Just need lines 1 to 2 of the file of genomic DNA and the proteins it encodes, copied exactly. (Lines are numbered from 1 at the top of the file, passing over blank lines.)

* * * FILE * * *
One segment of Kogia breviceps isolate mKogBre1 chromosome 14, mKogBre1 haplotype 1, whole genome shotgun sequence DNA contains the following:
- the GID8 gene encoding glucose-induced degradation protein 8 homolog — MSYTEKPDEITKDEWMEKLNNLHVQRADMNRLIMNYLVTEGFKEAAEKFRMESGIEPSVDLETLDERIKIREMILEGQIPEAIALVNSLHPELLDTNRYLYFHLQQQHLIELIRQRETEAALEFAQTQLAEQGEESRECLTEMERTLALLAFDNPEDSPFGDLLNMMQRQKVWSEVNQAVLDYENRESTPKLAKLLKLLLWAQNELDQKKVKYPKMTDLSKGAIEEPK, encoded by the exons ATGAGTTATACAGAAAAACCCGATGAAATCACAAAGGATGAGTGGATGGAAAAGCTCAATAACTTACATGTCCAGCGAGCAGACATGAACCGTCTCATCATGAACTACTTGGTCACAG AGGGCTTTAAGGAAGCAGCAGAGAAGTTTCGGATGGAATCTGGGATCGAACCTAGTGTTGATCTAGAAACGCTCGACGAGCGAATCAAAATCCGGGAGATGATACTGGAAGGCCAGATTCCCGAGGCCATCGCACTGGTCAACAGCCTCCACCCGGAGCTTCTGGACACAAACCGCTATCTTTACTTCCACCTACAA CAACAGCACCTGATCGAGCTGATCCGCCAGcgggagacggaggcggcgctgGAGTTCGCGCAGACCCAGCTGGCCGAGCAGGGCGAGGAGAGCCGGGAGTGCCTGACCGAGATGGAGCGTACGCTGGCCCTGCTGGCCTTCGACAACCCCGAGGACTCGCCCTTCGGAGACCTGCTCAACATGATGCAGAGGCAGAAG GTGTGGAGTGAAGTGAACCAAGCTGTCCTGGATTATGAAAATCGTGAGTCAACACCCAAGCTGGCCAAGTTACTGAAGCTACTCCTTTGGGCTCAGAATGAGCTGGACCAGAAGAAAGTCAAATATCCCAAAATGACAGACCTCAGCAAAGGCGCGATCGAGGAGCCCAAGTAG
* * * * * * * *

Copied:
One segment of Kogia breviceps isolate mKogBre1 chromosome 14, mKogBre1 haplotype 1, whole genome shotgun sequence DNA contains the following:
- the GID8 gene encoding glucose-induced degradation protein 8 homolog — MSYTEKPDEITKDEWMEKLNNLHVQRADMNRLIMNYLVTEGFKEAAEKFRMESGIEPSVDLETLDERIKIREMILEGQIPEAIALVNSLHPELLDTNRYLYFHLQQQHLIELIRQRETEAALEFAQTQLAEQGEESRECLTEMERTLALLAFDNPEDSPFGDLLNMMQRQKVWSEVNQAVLDYENRESTPKLAKLLKLLLWAQNELDQKKVKYPKMTDLSKGAIEEPK, encoded by the exons ATGAGTTATACAGAAAAACCCGATGAAATCACAAAGGATGAGTGGATGGAAAAGCTCAATAACTTACATGTCCAGCGAGCAGACATGAACCGTCTCATCATGAACTACTTGGTCACAG AGGGCTTTAAGGAAGCAGCAGAGAAGTTTCGGATGGAATCTGGGATCGAACCTAGTGTTGATCTAGAAACGCTCGACGAGCGAATCAAAATCCGGGAGATGATACTGGAAGGCCAGATTCCCGAGGCCATCGCACTGGTCAACAGCCTCCACCCGGAGCTTCTGGACACAAACCGCTATCTTTACTTCCACCTACAA CAACAGCACCTGATCGAGCTGATCCGCCAGcgggagacggaggcggcgctgGAGTTCGCGCAGACCCAGCTGGCCGAGCAGGGCGAGGAGAGCCGGGAGTGCCTGACCGAGATGGAGCGTACGCTGGCCCTGCTGGCCTTCGACAACCCCGAGGACTCGCCCTTCGGAGACCTGCTCAACATGATGCAGAGGCAGAAG GTGTGGAGTGAAGTGAACCAAGCTGTCCTGGATTATGAAAATCGTGAGTCAACACCCAAGCTGGCCAAGTTACTGAAGCTACTCCTTTGGGCTCAGAATGAGCTGGACCAGAAGAAAGTCAAATATCCCAAAATGACAGACCTCAGCAAAGGCGCGATCGAGGAGCCCAAGTAG